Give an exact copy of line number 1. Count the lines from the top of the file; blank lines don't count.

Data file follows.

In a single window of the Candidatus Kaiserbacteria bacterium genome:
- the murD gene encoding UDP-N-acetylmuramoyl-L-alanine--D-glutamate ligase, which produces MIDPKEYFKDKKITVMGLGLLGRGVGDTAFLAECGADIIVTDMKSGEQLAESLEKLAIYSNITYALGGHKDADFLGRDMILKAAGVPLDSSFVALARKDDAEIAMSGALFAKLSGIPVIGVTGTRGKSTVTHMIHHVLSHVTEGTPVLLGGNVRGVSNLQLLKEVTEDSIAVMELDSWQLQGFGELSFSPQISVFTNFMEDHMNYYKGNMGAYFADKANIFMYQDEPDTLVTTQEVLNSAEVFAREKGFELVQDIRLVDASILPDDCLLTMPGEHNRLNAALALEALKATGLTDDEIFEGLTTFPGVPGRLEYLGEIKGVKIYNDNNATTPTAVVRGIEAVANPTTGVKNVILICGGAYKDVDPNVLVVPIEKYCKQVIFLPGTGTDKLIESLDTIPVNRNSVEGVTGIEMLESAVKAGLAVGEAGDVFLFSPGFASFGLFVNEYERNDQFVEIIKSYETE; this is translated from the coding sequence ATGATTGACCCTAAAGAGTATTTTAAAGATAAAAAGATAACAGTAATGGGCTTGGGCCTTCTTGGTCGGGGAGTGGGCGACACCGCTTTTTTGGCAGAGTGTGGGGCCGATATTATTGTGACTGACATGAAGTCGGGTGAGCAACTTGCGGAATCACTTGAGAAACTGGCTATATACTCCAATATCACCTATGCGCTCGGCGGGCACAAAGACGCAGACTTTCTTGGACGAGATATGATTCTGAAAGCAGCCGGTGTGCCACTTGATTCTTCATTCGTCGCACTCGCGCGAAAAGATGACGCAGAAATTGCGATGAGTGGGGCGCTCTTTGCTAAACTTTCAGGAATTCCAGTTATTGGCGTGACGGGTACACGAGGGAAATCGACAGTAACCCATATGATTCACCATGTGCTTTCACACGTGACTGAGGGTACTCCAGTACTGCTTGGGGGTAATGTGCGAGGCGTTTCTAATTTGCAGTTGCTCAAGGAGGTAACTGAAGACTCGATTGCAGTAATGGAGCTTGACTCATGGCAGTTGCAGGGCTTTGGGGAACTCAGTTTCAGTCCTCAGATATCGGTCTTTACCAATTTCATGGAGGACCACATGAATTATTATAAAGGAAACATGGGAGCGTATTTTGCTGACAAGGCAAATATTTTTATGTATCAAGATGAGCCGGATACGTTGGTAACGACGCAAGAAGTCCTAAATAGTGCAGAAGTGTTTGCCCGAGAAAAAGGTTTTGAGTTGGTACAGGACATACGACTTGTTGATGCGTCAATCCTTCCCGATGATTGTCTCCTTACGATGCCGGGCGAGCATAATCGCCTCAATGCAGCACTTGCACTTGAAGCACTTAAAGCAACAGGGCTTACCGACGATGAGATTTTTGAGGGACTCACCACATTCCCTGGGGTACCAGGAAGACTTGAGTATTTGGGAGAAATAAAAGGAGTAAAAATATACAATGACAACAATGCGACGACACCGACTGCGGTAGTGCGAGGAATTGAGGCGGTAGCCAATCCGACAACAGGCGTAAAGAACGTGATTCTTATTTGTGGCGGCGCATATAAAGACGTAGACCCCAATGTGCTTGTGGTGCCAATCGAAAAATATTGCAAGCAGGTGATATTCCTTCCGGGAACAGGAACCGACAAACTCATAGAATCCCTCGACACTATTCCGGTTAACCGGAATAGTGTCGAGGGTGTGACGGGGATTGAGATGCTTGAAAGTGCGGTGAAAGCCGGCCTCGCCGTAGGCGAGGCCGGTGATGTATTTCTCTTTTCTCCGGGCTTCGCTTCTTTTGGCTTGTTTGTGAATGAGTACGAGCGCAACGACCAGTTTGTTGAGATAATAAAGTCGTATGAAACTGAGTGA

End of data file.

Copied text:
In a single window of the Candidatus Kaiserbacteria bacterium genome: